Seven branding articles worth reading this week

Blogging about America’s largest sporting event of the year seemed like as good  reason as any to start a new feature: Seven articles worth reading. Each week (or so) I hope to highlight seven articles about media, design and, of course, branding.

1. Super Bowl for branding geeks

It will be hard to ignore the large sporting event taking place this weekend. For those (like me) who prefer the commercials to the game, here are 25 Super Bowl commercials that explain Super Bowl commercials.

+The big question that unfortunately won’t be answered on Sunday: Why can't brands make every ad a Super Bowl ad?

2. Brand new

Logo redesigns are hard to do, even when they’re long overdue. Case in point: GAP’s disastrous attempt back in 2010. That’s because we become emotionally attached to logos, even when they become the equivalent of wearing 80s style acid wash jeans. What a refreshing change to see the new Toronto Maple Leafs logo that was unveiled this week. Rather than going with an ultramodern look, the team used a large helping of nostalgia to pull off a rebrand that was a hit with fans and designers alike. One fan (who also was a past  General Manager of the team) explains why he loves the new look.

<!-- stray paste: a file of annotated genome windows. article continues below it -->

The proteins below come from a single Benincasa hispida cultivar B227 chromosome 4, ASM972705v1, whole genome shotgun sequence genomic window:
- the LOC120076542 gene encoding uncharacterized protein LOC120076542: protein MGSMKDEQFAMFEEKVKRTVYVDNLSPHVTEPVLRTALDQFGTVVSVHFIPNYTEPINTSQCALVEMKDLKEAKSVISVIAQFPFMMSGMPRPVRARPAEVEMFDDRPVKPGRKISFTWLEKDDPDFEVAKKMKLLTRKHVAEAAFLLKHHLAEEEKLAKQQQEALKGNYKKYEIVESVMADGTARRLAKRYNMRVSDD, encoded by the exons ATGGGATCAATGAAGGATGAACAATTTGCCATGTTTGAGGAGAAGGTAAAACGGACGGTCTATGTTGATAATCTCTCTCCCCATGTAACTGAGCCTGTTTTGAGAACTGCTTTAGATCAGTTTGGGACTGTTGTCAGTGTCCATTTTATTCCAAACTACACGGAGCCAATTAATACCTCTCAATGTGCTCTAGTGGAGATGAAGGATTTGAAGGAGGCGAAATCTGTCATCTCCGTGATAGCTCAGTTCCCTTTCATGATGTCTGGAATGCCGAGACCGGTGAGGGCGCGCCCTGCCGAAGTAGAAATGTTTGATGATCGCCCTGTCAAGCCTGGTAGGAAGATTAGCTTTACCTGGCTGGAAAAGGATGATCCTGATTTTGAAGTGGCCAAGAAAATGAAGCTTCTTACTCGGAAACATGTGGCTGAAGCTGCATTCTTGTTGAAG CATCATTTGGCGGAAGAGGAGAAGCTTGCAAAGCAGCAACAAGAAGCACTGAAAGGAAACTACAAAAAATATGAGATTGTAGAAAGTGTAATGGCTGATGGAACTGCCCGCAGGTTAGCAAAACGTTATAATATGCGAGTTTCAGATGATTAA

+It’s not just large corporations like the Toronto Maple Leafs that need good brand identity. According to Entrepreneur magazine, here’s  why small businesses need strong logos.

3. Shoeshine boys

"The truth is, only 10 players currently have their own signature shoe with a U.S.-based brand, but literally every player in the league has some level of relationship with a footwear brand." Nick DePaula takes you inside the sneaker industry to find out how NBA shoe deals work.

4. Above the Fold

The former editor of the Edmonton Journal’s inside look at the damage being done to Canada’s newspaper industry.

5. Off target

What really went wrong with Target Canada. The untold tale of the retailer’s difficult birth, tough life and brutal death.

6. America's about-face

If you think choosing the right font for your wedding invitation was hard, imagine picking the best font to use on America’s highways signs. In view of an aging population a new, easier-to-read font—appropriately called Clearview—was unveiled and put into use 12 years ago. It replaced Highway Gothic, a font created in the 1940s. Why then in 2016 did the U.S. Federal Administration decide to mandate a change back to Highway Gothic for their font of choice? They didn’t say, but my guess is the fonts were flying between the bean counters and designers. But hey, at least they didn’t go with Comic Sans.

+Canada, on the other hand, is one of a handful of countries that are sticking with Clearview.

7. The age of abundance

You no longer need to own a recording studio, TV station, or publishing house to share your story. Large brands like Red Bull, GoPro and Starbucks are producing their own content and letting their fans (the Influencer Curators) distribute that content. In turn the content explosion is turning the media industry on its head.

+How small businesses can copy successful brands like GoPro and create their own brand stories.


What did I miss? Send me links to recent stories you found interesting. Who knows, I may include them in a future edition.